Later Doucet turns her attentions elsewhere.
“Israeli attacks are striking at the very core of Gaza life. Water pipes, electricity lines, sewage systems have been hit and hit.”
Doucet of course refrains from informing viewers that on at least two occasions since the beginning of Operation Protective Edge, terrorists in Gaza have cut off the electricity by damaging power lines with missiles fired at Israel and that – despite ongoing attacks – technicians from the Israel Electric Corporation went out to repair those high voltage lines. Other repair operations to infrastructure in the Gaza Strip carried out by Israel can be followed in COGAT’s daily updates.
Doucet goes on:
“Even before this war most Gazans didn’t have running water or more than a few hours of electricity. A seven-year Israeli blockade – ever since Hamas came to power – is paralysing the economy. Israel says it’s a security measure but it’s choking life here.”
Here we see yet another BBC report erroneously attributing problems in the Gaza Strip exclusively to Israel’s policies when in fact – like the shortages of medicines – the issues with electricity and fuel supply have nothing to do with Israel and everything to do with internal Hamas-Fatah disputes.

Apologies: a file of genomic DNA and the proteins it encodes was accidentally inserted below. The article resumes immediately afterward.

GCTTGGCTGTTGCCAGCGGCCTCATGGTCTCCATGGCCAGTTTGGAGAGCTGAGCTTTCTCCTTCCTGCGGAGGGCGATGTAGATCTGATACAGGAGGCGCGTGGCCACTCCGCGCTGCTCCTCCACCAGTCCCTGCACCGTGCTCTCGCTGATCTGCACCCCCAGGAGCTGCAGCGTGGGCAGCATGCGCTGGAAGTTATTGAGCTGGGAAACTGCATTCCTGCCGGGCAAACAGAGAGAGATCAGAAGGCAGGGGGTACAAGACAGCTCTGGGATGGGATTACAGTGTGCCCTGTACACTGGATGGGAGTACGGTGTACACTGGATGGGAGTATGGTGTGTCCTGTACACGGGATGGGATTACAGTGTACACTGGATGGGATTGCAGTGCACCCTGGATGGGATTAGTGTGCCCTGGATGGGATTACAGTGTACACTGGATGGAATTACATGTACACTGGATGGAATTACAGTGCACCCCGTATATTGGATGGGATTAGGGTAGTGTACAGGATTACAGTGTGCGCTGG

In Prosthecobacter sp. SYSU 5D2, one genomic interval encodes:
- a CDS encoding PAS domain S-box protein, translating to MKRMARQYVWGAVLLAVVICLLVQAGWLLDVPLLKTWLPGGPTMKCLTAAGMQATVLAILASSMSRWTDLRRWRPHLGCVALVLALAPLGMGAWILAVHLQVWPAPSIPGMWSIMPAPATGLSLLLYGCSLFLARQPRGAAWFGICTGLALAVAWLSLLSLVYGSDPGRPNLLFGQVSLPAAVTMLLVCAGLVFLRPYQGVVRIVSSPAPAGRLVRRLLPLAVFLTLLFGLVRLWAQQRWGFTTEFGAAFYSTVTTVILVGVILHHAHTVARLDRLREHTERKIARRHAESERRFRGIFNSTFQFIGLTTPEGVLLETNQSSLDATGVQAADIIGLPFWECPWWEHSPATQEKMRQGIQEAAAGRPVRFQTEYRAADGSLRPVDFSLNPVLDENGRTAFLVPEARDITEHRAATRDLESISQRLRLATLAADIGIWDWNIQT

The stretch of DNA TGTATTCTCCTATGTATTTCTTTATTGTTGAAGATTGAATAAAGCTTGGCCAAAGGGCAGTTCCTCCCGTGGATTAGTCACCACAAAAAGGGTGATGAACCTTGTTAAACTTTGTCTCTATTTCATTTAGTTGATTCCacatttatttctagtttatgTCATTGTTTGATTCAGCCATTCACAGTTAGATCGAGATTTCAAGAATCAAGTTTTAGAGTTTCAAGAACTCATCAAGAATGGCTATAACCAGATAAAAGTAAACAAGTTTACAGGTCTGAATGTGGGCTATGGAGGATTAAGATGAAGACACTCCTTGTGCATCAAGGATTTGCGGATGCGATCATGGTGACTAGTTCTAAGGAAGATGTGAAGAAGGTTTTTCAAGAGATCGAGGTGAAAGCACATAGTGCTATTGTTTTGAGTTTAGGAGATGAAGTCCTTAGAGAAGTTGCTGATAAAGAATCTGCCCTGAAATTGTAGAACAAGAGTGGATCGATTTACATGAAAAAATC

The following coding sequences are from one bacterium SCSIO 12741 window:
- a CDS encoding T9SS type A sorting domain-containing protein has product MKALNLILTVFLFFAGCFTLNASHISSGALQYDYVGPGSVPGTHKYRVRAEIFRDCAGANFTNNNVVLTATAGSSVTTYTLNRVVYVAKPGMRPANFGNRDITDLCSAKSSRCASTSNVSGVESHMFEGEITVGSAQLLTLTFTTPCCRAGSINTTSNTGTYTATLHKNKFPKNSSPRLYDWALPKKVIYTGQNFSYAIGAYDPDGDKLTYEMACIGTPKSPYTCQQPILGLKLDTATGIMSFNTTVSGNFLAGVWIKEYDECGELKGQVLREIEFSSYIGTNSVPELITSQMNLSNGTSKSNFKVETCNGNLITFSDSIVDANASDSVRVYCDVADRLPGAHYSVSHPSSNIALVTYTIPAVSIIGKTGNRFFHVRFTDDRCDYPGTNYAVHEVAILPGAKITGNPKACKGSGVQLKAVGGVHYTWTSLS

Not only does Doucet imply to audiences that there is room for doubt regarding the real reasons for Israel’s policy with her use of the phrase “Israel says it’s a security measure”, but she fails to inform them that those policies – in fact implemented three months after Hamas carried out its violent coup in the Gaza Strip – were a direct response to escalating Hamas terror attacks.
So, Doucet erases the core issue of terror against both Egypt and Israel from the picture she presents to audiences of border restrictions affecting the Gaza Strip. She closes with this context-free promotion of Hamas messaging:
“In Gaza today they were clearing rubble again. War has made life much harder. But for Gazans ending the war must mean easing the blockade, otherwise life itself is just a long battle to survive.”
The day after that report, July 23rd, viewers of BBC television news saw another one by Yolande Knell which was promoted on the BBC News website under the title “Middle East crisis: Normal life on hold in Gaza“. That report found Knell once again visiting a market in Gaza.